The CHA said in its statement that all contractors who work with the agency are licensed and insured, and that workers who perform “basic maintenance” are union certified, which “defines what level of repairs can be conducted with this license and our property management companies abide by this (examples: they can rod or replace a toilet but not replace plumbing lines. They can change a fuse, but not install electrical lines.)”
M.V.S., a longtime advocate for CHA leaseholders who also asked we only use her initials, said she thinks the explanation for selling A.H.’s unit is “untrue.”
“If they had been keeping that apartment up, she wouldn’t have to be calling so many work orders in all at once,” she said. “The only thing (A.H.) is trying to do is keep that unit in good condition, which is the right thing to do, because if you don’t keep the unit up, it will fall apart. CHA does not monitor the management companies to make sure that they’re doing their job.”
Asked about those companies, the CHA told WTTW News that it “relies on these firms to oversee 13,000 public housing units on our behalf. We monitor these property managers closely and take all reports of unprofessionalism seriously and will investigate accordingly.”
Manage Chicago did not respond to requests for comment.
Organizer Threatened With Ousting
The environmental justice and tenants’ rights nonprofit People for Community Recovery was founded in 1979 by the late Hazel Johnson, a well-known activist and Altgeld Gardens resident. The group has long pushed companies and government officials to clean up pollution — including successful campaigns to get the Chicago Housing Authority to mitigate land filled with toxic chemicals.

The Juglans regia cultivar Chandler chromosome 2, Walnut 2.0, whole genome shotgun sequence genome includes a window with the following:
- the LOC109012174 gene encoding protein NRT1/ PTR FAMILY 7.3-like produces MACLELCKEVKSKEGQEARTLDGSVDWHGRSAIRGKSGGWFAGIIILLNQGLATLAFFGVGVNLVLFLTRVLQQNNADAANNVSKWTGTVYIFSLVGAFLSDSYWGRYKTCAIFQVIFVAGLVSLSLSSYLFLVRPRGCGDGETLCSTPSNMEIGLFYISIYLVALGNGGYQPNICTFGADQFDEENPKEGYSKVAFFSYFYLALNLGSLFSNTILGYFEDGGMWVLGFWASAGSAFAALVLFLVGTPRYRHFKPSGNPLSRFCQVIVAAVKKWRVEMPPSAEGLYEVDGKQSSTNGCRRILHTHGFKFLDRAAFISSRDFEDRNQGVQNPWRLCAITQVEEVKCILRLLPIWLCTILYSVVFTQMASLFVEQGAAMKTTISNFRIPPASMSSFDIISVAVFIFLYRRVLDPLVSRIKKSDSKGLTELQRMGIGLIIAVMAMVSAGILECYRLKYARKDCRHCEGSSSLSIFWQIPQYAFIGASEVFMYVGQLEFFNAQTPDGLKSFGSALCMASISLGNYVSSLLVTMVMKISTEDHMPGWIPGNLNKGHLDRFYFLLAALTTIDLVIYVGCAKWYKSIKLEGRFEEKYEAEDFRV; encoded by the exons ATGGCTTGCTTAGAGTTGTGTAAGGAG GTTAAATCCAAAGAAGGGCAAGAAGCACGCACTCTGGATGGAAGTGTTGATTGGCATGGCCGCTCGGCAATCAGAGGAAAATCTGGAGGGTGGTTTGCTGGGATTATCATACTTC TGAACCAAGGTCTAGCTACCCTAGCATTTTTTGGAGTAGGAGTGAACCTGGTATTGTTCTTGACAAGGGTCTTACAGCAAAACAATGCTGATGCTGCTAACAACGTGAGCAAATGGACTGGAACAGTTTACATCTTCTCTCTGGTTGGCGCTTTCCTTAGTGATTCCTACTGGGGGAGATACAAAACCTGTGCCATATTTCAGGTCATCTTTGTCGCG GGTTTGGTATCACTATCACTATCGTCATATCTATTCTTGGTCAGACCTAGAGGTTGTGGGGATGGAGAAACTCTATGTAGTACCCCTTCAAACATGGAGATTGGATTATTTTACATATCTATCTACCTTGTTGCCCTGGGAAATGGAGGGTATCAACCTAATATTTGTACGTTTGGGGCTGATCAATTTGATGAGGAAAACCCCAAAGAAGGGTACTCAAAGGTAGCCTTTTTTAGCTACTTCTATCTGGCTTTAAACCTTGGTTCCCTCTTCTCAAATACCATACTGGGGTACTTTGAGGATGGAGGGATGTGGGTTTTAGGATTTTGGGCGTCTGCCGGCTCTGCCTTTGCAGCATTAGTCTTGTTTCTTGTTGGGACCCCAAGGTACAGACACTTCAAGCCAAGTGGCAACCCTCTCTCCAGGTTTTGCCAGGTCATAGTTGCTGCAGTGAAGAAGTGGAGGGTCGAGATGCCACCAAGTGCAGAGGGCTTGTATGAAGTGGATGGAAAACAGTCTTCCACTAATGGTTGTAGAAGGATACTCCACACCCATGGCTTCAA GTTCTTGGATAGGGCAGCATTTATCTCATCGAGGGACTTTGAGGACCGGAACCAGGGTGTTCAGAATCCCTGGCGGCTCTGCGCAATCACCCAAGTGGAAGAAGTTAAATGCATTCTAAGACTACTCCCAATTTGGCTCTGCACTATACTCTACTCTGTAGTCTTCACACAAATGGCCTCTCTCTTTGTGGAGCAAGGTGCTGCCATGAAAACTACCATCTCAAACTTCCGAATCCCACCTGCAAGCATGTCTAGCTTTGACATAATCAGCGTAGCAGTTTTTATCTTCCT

Hazel Johnson’s daughter, Cheryl Johnson, now runs the organization, with the nonprofit’s office housed in CHA’s Altgeld Gardens community for the last 12 years. That public housing project, like A.H.’s scattered site unit, is also overseen by Manage Chicago.
Earlier this year, Johnson said she was shocked to be called into a meeting and told her nonprofit had 60 days to vacate so CHA could turn the “offline” unit being used as an office back into housing.
When she asked why, Johnson said she was told “because we just want you out.” But Johnson told WTTW News she insisted on getting written notice and following proper legal protocol, refusing to simply vacate.